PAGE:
What’s even more frustrating about Poch’s inability to outfox Conte, Mourinho, or Wenger thus far is that none of his managerial opponents came into those matches in the finest of form. Chelsea were forced to field an extremely weak side against us that was bereft of key men like Hazard, Fabregas, and Cahill. United came into the game against us on the backs of repeated draws and disappointing performances. While Arsenal were probably in the best shape ahead of our fixture, they’re also objectively the weakest side of the three big boys we’ve lost to. We shouldn’t have struggled to the degree we did against any of those teams, let alone all three.
Players still missing that “winning” mentality
I am extremely hesitant to criticize any of our players given the joys they’ve provided me over the last few seasons. Guys like Kane and Dele are so young and exciting when you look at their development potential, it’s almost crazy to say a negative word about them. Yet despite their promise and evident skill, a youthful immaturity still shines through on some occasions. Kane has failed to score against any top 6 side bar Liverpool in the four matches we’ve had with such teams this season. For a man who’s capable of lighting up the likes of Dortmund and Madrid, that’s simply not acceptable. Eriksen, who came off an absolute cracker of a performance in World Cup Qualifying this past week, was anonymous against Arsenal at the weekend, as was Dele.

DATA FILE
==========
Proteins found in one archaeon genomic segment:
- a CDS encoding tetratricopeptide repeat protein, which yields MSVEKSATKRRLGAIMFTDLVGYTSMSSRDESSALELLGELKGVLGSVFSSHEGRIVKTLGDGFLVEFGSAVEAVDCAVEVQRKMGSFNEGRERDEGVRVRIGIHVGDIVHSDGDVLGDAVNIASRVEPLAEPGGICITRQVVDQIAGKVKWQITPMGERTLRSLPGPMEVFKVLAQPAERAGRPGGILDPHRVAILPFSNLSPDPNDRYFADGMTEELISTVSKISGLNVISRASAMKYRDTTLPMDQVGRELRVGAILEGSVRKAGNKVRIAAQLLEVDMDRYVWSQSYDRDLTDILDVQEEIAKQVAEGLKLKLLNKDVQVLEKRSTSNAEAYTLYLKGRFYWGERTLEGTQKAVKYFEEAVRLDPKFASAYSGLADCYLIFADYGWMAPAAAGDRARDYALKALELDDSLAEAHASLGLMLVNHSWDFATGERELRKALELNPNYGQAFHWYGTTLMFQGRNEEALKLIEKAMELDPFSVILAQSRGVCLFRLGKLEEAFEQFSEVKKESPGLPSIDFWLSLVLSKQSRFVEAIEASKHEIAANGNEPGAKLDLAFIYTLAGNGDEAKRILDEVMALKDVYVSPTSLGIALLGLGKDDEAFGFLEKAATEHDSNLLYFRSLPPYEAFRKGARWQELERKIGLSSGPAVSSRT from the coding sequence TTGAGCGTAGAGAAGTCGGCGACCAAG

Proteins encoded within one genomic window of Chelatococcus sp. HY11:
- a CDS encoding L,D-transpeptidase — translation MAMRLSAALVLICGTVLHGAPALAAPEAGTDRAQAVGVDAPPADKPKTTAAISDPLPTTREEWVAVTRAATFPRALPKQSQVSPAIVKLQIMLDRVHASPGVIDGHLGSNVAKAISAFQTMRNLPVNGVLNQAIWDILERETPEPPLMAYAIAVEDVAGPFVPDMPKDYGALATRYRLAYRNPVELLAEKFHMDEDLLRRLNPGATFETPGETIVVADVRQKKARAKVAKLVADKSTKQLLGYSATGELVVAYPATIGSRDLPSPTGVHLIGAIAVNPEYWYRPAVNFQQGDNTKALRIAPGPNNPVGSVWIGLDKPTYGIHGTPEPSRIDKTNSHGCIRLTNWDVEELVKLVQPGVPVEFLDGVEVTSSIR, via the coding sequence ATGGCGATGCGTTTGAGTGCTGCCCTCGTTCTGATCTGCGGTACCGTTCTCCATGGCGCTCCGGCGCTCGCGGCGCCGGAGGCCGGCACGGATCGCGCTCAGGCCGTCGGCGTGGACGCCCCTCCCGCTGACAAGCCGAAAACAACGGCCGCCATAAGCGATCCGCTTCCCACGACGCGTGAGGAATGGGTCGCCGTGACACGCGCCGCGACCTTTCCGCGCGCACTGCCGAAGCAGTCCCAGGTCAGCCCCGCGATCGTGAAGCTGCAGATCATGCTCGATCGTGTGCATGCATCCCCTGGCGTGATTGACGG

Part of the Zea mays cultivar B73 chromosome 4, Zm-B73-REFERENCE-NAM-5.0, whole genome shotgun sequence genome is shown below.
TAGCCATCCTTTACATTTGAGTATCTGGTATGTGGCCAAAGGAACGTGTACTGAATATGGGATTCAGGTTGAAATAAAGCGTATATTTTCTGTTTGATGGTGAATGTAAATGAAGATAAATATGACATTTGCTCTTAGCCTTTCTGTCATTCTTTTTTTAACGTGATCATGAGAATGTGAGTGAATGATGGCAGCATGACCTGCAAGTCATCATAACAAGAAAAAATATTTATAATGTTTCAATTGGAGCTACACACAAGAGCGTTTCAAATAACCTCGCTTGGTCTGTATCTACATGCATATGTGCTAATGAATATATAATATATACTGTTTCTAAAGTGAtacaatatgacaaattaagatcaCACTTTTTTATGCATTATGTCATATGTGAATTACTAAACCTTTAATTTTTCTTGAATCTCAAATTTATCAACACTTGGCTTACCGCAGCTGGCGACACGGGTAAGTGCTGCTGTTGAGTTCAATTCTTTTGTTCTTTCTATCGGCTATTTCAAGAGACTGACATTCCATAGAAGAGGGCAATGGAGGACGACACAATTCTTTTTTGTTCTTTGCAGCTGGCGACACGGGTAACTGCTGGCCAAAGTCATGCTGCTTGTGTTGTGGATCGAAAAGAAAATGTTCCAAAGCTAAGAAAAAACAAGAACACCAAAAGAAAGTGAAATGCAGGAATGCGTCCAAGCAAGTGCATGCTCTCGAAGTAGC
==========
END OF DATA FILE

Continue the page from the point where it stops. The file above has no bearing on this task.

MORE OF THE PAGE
The above players’ failings clearly aren’t down to a lack of ability. But for some reason, they are finding it very difficult to impose that ability on other top teams this season. I’ve said over and over again that when our main attacking trio fail to get going, we struggle. Even though we have Son to try to compensate for Kane or Dele’s off-days, Poch’s reluctance to start him on a regular basis deprives us of that extra attacking thrust. Thus it all falls on the same players to produce every week, and if they don’t play well we suffer. Against Arsenal this past weekend, the whole team wasn’t necessarily poor. Sanchez and Dembele played quite well, actually. The problem was that our attack couldn’t get anything going, and a team like Arsenal will eventually punish you when you spend most of the match defending.
Stern tests ahead
Man City are the next top 6 team on Spurs’ radar, with a mid-December fixture looming large. City are setting the pace in the league this season and look as unstoppable as they ever have during Poch’s tenure. It will take nothing short of an incredible effort to beat them, and if the same pedestrian Spurs team shows up to play Pep’s men it’ll be nothing short of a massacre.
Beyond the 2017 calendar year, Tottenham can look forward to a February 2018 fortnight in which they’ll face United (H), Liverpool (A) and Arsenal (H). Depending on where Spurs are in the table at that point in the year, that run of fixtures could decide their fate in the league as either title chasers or Champions League hopefuls. If Poch doesn’t figure out how to beat the top 6 by then, it’ll be a season of domestic disappointment for Spurs fans who had hoped to push on even further from the title challenges of our last two campaigns.